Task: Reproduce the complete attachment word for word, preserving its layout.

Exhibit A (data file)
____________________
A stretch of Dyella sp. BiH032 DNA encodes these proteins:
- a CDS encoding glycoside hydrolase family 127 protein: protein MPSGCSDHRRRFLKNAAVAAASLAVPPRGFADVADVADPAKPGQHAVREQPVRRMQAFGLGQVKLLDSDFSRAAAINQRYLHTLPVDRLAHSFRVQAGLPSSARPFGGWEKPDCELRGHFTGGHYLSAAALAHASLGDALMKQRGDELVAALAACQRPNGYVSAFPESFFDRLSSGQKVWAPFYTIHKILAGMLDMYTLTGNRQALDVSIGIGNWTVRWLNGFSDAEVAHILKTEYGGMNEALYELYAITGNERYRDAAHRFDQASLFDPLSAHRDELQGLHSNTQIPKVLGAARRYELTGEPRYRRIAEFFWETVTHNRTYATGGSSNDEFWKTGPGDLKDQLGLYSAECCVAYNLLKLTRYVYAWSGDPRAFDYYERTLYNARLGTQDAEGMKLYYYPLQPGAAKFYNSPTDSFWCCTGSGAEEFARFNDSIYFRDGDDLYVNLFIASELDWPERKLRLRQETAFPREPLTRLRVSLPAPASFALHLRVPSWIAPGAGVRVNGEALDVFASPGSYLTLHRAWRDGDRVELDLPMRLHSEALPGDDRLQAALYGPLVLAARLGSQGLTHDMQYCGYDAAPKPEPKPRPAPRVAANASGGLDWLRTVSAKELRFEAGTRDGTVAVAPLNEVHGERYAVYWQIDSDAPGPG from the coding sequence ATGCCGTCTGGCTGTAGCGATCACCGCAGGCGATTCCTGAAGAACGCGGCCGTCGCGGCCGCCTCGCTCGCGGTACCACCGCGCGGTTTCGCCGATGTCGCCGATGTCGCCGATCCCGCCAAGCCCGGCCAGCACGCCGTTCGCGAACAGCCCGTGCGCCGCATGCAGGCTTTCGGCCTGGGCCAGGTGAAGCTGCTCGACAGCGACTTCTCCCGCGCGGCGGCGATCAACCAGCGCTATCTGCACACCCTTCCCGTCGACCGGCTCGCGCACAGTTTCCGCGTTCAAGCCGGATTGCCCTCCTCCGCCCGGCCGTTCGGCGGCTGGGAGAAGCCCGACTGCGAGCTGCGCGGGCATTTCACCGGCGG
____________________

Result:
A stretch of Dyella sp. BiH032 DNA encodes these proteins:
- a CDS encoding glycoside hydrolase family 127 protein: protein MPSGCSDHRRRFLKNAAVAAASLAVPPRGFADVADVADPAKPGQHAVREQPVRRMQAFGLGQVKLLDSDFSRAAAINQRYLHTLPVDRLAHSFRVQAGLPSSARPFGGWEKPDCELRGHFTGGHYLSAAALAHASLGDALMKQRGDELVAALAACQRPNGYVSAFPESFFDRLSSGQKVWAPFYTIHKILAGMLDMYTLTGNRQALDVSIGIGNWTVRWLNGFSDAEVAHILKTEYGGMNEALYELYAITGNERYRDAAHRFDQASLFDPLSAHRDELQGLHSNTQIPKVLGAARRYELTGEPRYRRIAEFFWETVTHNRTYATGGSSNDEFWKTGPGDLKDQLGLYSAECCVAYNLLKLTRYVYAWSGDPRAFDYYERTLYNARLGTQDAEGMKLYYYPLQPGAAKFYNSPTDSFWCCTGSGAEEFARFNDSIYFRDGDDLYVNLFIASELDWPERKLRLRQETAFPREPLTRLRVSLPAPASFALHLRVPSWIAPGAGVRVNGEALDVFASPGSYLTLHRAWRDGDRVELDLPMRLHSEALPGDDRLQAALYGPLVLAARLGSQGLTHDMQYCGYDAAPKPEPKPRPAPRVAANASGGLDWLRTVSAKELRFEAGTRDGTVAVAPLNEVHGERYAVYWQIDSDAPGPG from the coding sequence ATGCCGTCTGGCTGTAGCGATCACCGCAGGCGATTCCTGAAGAACGCGGCCGTCGCGGCCGCCTCGCTCGCGGTACCACCGCGCGGTTTCGCCGATGTCGCCGATGTCGCCGATCCCGCCAAGCCCGGCCAGCACGCCGTTCGCGAACAGCCCGTGCGCCGCATGCAGGCTTTCGGCCTGGGCCAGGTGAAGCTGCTCGACAGCGACTTCTCCCGCGCGGCGGCGATCAACCAGCGCTATCTGCACACCCTTCCCGTCGACCGGCTCGCGCACAGTTTCCGCGTTCAAGCCGGATTGCCCTCCTCCGCCCGGCCGTTCGGCGGCTGGGAGAAGCCCGACTGCGAGCTGCGCGGGCATTTCACCGGCGG